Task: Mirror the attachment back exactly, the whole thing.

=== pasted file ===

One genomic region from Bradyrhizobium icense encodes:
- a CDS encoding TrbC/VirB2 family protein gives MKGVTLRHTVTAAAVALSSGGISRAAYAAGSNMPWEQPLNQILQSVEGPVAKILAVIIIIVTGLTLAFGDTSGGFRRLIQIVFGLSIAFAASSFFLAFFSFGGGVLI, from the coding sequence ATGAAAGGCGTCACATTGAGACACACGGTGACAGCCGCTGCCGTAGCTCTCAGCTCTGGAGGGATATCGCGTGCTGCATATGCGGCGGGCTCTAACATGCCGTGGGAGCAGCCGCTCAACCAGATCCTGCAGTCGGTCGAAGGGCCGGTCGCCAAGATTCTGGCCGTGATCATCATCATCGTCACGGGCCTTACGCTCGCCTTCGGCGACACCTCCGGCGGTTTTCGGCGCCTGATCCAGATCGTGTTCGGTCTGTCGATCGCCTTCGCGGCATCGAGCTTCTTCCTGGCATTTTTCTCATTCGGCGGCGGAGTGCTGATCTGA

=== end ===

One genomic region from Bradyrhizobium icense encodes:
- a CDS encoding TrbC/VirB2 family protein gives MKGVTLRHTVTAAAVALSSGGISRAAYAAGSNMPWEQPLNQILQSVEGPVAKILAVIIIIVTGLTLAFGDTSGGFRRLIQIVFGLSIAFAASSFFLAFFSFGGGVLI, from the coding sequence ATGAAAGGCGTCACATTGAGACACACGGTGACAGCCGCTGCCGTAGCTCTCAGCTCTGGAGGGATATCGCGTGCTGCATATGCGGCGGGCTCTAACATGCCGTGGGAGCAGCCGCTCAACCAGATCCTGCAGTCGGTCGAAGGGCCGGTCGCCAAGATTCTGGCCGTGATCATCATCATCGTCACGGGCCTTACGCTCGCCTTCGGCGACACCTCCGGCGGTTTTCGGCGCCTGATCCAGATCGTGTTCGGTCTGTCGATCGCCTTCGCGGCATCGAGCTTCTTCCTGGCATTTTTCTCATTCGGCGGCGGAGTGCTGATCTGA